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Off-price retailer Stein Mart is the latest in a long list of businesses to file for bankruptcy protection amid the coronavirus pandemic.
The Jacksonville, Florida-based retailer said Wednesday it plans to “close a significant portion, if not all, of its brick-and-mortar stores” and has “launched a store closing and liquidation process,” according to a news release announcing the Chapter 11 filing.
The company operates 281 stores in 30 states and all stores will continue to operate during the Chapter 11 process. It has 9,000 employees.
“Our going-out-of-business sale is expected to begin in our stores August 14 or 15,” the company told USA TODAY in a statement. “We anticipate all stores will close by the fourth quarter of 2020, with closing dates varying by store.”
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The company is evaluating alternatives, including the potential sale of its eCommerce business and related intellectual property.
“The combined effects of a challenging retail environment coupled with the impact of the Coronavirus (COVID-19) pandemic have caused significant financial distress on our business,” CEO Hunt Hawkins said in the release. “The Company has determined that the best strategy to maximize value will be a liquidation of its assets pursuant to an organized going out of business sale.”
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Department stores and apparel retailers have been grappling with declining foot traffic for years but the impact of the pandemic has led many retailers to accelerate store closings and bankruptcy filings.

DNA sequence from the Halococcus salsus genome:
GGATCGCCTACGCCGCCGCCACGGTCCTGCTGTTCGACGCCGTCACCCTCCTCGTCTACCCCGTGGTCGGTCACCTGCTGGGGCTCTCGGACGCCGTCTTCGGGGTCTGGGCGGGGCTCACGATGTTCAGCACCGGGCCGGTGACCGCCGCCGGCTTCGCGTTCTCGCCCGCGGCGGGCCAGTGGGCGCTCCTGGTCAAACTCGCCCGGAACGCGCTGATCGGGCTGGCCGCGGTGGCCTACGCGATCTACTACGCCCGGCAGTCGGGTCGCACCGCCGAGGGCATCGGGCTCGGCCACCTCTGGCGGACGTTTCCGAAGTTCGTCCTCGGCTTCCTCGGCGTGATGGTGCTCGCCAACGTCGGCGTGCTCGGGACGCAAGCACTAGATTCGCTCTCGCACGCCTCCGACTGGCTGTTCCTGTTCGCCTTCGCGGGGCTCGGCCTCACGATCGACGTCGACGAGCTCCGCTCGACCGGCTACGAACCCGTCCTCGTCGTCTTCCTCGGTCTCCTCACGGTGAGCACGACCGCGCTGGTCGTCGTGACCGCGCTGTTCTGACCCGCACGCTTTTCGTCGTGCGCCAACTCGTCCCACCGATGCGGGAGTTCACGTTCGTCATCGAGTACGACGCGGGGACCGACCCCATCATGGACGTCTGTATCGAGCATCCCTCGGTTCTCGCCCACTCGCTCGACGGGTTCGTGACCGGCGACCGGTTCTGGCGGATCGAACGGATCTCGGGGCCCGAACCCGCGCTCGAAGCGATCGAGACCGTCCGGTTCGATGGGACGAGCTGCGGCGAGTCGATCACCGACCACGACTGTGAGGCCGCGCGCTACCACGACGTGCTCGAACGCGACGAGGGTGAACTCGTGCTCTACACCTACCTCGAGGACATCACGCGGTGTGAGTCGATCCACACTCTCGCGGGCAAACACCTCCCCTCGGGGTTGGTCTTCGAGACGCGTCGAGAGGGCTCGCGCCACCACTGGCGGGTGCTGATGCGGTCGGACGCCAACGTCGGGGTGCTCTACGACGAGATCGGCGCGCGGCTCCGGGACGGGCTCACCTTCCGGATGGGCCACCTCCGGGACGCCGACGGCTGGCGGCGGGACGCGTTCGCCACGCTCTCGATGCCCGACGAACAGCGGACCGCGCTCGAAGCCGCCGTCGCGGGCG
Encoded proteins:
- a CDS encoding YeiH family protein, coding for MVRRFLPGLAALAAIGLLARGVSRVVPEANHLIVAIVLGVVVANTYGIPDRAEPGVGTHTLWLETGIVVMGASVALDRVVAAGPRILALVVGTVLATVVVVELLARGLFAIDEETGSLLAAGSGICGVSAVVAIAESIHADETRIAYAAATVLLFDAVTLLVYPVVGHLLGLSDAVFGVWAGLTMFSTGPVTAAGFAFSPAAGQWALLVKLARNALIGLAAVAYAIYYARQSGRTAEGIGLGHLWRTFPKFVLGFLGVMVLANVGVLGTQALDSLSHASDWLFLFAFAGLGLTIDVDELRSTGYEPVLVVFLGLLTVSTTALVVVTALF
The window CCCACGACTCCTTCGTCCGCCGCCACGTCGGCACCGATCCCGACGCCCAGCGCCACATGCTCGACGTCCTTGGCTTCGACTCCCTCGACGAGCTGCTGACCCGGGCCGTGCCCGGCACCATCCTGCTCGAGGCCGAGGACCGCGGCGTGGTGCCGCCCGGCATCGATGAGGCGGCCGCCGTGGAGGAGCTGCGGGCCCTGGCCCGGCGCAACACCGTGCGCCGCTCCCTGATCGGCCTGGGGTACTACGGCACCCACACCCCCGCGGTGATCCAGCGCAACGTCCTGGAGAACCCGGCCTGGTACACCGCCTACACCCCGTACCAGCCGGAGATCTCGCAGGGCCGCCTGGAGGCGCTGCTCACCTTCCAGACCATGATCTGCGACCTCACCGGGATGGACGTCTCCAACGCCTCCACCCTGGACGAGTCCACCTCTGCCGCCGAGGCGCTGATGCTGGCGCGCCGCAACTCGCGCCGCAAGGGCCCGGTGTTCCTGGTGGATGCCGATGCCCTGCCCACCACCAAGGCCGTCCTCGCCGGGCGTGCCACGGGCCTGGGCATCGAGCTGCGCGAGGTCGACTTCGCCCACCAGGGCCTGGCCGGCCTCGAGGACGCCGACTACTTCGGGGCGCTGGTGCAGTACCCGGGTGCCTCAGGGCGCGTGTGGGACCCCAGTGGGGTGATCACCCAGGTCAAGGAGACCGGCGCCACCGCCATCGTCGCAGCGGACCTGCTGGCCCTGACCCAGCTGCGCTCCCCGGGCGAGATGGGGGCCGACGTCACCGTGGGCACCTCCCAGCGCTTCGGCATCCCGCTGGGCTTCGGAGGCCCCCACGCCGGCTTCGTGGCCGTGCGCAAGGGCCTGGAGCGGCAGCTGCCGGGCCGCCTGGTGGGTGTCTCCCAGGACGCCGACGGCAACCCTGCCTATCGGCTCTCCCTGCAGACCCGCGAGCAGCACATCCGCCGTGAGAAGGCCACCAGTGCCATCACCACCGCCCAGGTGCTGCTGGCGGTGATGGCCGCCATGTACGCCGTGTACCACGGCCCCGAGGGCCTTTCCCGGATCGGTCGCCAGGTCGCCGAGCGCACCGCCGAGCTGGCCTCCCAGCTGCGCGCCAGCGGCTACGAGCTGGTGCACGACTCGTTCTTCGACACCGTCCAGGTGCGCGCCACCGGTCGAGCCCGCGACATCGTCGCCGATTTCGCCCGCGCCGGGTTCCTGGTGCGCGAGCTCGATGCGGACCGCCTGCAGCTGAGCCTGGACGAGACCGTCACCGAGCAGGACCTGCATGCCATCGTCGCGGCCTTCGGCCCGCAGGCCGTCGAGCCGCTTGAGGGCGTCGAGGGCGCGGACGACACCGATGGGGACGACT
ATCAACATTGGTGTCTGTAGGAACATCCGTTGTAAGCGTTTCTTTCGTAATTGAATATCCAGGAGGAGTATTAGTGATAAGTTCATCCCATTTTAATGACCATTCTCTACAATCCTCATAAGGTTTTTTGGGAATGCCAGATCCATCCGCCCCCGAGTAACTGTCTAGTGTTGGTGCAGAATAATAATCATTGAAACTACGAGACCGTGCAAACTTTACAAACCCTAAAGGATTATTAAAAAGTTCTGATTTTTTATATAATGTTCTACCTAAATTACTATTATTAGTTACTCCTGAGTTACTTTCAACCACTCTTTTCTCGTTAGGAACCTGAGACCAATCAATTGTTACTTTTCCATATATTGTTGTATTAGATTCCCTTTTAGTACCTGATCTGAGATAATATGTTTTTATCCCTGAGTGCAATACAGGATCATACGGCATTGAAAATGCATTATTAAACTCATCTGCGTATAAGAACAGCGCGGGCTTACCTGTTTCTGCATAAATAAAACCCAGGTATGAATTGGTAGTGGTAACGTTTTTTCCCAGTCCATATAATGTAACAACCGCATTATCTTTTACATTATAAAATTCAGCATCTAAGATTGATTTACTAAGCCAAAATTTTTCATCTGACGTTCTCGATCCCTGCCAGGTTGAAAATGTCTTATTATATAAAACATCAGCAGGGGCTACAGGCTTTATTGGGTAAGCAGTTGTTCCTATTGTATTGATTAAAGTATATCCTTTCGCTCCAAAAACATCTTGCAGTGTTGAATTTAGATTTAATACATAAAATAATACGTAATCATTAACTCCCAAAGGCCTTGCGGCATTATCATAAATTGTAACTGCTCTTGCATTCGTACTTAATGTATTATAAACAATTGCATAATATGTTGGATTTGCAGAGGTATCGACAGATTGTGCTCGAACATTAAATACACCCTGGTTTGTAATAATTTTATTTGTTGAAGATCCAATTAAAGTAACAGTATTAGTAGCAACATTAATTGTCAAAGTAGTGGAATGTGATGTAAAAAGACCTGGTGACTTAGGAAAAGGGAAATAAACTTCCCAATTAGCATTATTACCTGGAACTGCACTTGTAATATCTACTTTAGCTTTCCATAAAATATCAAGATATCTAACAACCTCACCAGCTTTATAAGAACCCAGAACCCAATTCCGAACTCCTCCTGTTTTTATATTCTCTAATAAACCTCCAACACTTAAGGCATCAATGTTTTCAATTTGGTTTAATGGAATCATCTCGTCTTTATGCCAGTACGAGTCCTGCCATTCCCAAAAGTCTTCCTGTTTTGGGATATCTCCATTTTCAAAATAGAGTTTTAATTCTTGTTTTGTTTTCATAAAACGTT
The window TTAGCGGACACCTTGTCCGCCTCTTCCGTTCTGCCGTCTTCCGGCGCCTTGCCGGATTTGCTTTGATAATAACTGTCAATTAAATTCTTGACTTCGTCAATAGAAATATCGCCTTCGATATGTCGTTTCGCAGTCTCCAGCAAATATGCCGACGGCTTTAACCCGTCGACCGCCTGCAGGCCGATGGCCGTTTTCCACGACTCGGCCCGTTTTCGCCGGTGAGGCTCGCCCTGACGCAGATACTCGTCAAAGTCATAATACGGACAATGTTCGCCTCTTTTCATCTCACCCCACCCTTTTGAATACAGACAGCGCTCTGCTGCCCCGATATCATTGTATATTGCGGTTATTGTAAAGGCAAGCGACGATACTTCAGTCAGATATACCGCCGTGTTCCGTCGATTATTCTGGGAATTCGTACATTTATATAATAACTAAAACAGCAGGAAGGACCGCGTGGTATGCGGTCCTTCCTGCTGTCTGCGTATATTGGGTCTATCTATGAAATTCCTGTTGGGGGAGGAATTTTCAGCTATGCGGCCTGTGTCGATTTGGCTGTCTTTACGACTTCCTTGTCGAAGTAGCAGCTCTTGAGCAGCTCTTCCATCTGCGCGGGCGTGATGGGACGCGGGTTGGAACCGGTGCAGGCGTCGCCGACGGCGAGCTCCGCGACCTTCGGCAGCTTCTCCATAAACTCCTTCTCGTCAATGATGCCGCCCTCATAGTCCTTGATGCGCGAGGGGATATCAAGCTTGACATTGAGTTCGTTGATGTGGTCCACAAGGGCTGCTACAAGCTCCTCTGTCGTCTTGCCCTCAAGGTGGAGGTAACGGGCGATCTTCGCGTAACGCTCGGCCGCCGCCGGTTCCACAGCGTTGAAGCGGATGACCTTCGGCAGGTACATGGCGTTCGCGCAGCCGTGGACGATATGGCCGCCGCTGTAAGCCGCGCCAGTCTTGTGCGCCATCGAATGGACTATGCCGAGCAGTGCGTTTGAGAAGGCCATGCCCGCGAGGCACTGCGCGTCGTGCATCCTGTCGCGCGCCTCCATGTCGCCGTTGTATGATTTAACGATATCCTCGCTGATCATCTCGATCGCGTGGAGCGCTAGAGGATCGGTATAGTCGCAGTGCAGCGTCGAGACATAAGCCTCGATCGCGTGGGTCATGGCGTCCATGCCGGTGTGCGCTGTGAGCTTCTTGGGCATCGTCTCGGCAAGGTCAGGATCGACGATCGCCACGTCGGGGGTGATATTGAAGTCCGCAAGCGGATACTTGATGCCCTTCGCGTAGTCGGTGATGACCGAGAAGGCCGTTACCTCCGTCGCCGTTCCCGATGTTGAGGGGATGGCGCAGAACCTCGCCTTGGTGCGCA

As many as 25,000 stores could shutter this year as businesses continue to feel the impacts of the pandemic, according to a recent report from Coresight Research.
Since May, Ascena Retail Group, parent company of Justice, Ann Taylor and Lane Bryant, New York & Company‘s parent company RTW Retailwinds, Lucky Brand, J.C. Penney, Brooks Brothers, Sur La Table, Neiman Marcus, Tuesday Morning, Tailored Brands, GNC, Lord + Taylor and J. Crew have all filed for Chapter 11.
Stein Mart’s bankruptcy is one of many steps the company has taken to remain viable.
The publicly traded company’s board agreed in January to be taken over by a private company, but that deal with Kingswood Capital Management was put on ice when the pandemic threw the business world into turmoil.
The company’s stock price has fallen throughout the year, dropping from $0.67 when the year started to $0.29 on Tuesday. The stock fell Wednesday to $0.17.
The company said in June it had landed $10 million in aid through the federal Paycheck Protection Program but the business acknowledged this week that it had laid off a number of employees at its Southbank headquarters.
The company, which was founded in Mississippi in 1908, became a regional retail power in the 1970s and had grown to more than 100 stores in the 1990s, but has struggled like many retailers as the shopping environment changed.
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Contributing: Steve Patterson, Florida Times-Union
Follow USA TODAY reporter Kelly Tyko on Twitter: @KellyTyko
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